Decades after my first degree I have the freedom to study an MA. Both children graduated; one with a job and the other just setting out on finding a path in the world

Corsham Court

Corsham Court, Bath Spa Unviersity

Corsham Court Campus at Bath Spa University is very Jane Austen. Hobbling on crutches up the long driveway as peacocks squawked and sheep gazed beyond the ha-ha I felt as antique as the surroundings.

As a mature student I wasn’t in the minority; there is a great mix of ages though with any gathering of writers there are egos and anxieties to be managed. I was surprised at the distance students were travelling to the campus; London, Taunton and someone from Moscow – who suggested that I should have Gucci crutches or at least decorate them. I said I’d think about it.

We met in ‘the Barn’ around the back of the building, and to my delight Fay Weldon was there – one of the first writers who challenged and gripped me as a reader.

The grand piano was full of lecturer’s books – I was in the right place. These academics are writers who have grafted and worked and lived their craft combining this with teaching others. One by one they spoke about their first memory of writing and read from current work. We heard extracts from Fay Weldon, Gerard Woodward, Richard Kerridge, Nathan Filer, Gavin Cologne-Brooks and Tim Liardet.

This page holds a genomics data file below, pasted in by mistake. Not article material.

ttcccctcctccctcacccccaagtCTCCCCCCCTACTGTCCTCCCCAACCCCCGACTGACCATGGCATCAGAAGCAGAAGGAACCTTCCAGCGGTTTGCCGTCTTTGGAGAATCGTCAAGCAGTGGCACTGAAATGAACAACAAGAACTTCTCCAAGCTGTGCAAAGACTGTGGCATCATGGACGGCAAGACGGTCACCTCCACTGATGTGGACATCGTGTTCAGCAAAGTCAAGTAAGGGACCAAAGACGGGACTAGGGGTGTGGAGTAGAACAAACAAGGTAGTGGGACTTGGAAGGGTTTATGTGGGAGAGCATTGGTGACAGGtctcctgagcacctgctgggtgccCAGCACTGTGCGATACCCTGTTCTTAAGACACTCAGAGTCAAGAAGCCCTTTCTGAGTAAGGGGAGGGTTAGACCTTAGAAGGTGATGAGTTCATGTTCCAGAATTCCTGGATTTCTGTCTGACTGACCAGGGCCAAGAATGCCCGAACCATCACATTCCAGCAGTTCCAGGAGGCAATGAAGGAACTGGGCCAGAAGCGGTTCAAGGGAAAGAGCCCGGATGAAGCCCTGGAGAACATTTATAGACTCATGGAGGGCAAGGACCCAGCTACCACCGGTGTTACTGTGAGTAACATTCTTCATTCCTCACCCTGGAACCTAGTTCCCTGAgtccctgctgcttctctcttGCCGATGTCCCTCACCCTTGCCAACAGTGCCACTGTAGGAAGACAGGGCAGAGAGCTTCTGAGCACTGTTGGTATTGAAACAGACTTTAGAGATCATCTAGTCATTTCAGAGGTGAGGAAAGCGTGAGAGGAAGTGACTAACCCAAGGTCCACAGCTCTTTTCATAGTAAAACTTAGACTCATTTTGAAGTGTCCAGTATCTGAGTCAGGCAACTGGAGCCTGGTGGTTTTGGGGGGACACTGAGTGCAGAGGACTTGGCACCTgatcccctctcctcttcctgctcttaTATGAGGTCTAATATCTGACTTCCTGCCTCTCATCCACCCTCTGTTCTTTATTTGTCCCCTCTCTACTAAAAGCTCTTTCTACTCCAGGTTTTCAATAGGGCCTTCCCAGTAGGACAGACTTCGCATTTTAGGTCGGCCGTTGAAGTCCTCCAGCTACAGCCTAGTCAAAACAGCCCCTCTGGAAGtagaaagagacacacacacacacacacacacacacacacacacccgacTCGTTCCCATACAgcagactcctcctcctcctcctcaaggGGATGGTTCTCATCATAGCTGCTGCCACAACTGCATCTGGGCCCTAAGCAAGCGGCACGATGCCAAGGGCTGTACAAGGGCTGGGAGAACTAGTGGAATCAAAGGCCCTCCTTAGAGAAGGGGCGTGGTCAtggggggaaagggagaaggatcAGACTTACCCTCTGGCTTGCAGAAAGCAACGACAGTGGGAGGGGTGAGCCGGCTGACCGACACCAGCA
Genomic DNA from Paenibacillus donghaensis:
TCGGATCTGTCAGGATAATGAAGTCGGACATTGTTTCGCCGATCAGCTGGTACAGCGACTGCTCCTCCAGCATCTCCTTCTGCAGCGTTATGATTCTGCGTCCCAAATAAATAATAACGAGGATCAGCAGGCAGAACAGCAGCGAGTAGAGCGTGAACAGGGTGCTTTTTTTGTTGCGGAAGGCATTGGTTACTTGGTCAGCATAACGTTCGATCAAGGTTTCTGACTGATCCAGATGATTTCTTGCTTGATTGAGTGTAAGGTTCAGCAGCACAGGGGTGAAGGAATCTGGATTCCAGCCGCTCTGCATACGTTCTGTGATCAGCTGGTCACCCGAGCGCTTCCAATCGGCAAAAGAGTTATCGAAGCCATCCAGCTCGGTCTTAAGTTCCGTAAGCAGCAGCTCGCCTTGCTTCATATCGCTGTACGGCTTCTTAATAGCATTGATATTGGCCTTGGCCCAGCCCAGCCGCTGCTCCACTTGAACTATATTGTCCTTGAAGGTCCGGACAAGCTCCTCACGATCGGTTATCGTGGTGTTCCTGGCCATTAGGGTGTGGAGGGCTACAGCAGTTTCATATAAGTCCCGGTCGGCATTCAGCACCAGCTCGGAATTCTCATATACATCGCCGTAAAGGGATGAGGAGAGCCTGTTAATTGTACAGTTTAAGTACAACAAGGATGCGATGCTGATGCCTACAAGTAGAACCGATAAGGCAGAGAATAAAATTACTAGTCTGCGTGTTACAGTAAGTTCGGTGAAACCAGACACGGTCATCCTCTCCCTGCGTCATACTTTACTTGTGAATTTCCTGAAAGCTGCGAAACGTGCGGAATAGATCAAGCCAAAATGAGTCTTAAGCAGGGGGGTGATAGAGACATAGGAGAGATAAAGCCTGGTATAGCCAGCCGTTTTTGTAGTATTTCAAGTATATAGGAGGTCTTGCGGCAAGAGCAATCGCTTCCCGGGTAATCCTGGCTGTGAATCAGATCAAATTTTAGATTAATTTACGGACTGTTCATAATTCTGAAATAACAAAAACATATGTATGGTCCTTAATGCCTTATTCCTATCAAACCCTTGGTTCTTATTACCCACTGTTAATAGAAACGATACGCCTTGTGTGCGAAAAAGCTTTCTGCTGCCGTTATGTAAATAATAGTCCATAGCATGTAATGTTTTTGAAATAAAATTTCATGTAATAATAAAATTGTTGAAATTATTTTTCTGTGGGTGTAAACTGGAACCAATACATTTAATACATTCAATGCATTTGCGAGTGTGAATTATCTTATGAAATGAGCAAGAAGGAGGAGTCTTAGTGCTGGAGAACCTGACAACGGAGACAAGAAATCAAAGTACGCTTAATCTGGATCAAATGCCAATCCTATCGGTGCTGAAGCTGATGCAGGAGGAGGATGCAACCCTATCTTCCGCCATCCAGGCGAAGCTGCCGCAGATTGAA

I’ve written down scraps of insights/ discussions which I won’t attribute as my notes aren’t good enough to be accurate.

  • Keep your reader in mind at all times. Surprise them. Keep them hooked (Fay Weldon)
  • In your novel have a cosmic statement. What is it really about?
  • Are you writing about your father or your mother?
  •  It’s important to read aloud, to pace your novel, and to hear that (Nathan Filer)
  • What do you need to say in your novel?
  • (When thinking about subject matter for a novel) What do you care about ?
  • When writing get’s hard that when the work starts – and you need a great deal of hard work and application (Tim Liardet)

On re-writing: The essence of re-writing is being able to see why and clarify again and again and again.

On poetry: When poets try and put a collection together sometimes they have enough poems to fill a book, but that doesn’t make a great collection. ‘Poems need to hear one another, to run as a smooth sequence. Be aware of silence and how it is used in a book of poems. (Tim Liardet)

Favourite quote of the day; When Flaubert was asked where he got his ideas for Madame Bovary he said: “I thought of a woman in a dress the colour of a woodlouse” He didn’t think of the great sweep of things. But I think writer’s work in different ways and that’s allowed.

This quote led our seminar group to a discussion of observing precise objects and how we could use these in our writing. In our group we looked at black and white photographs from August Sander. Everyone spotted something different but the quality of the observation marked some students out. My old anxieties returned. The students who had just come from the BA course being good at this game.

Overall a very satisfactory first day, despite the hobbling up the myriad staircase.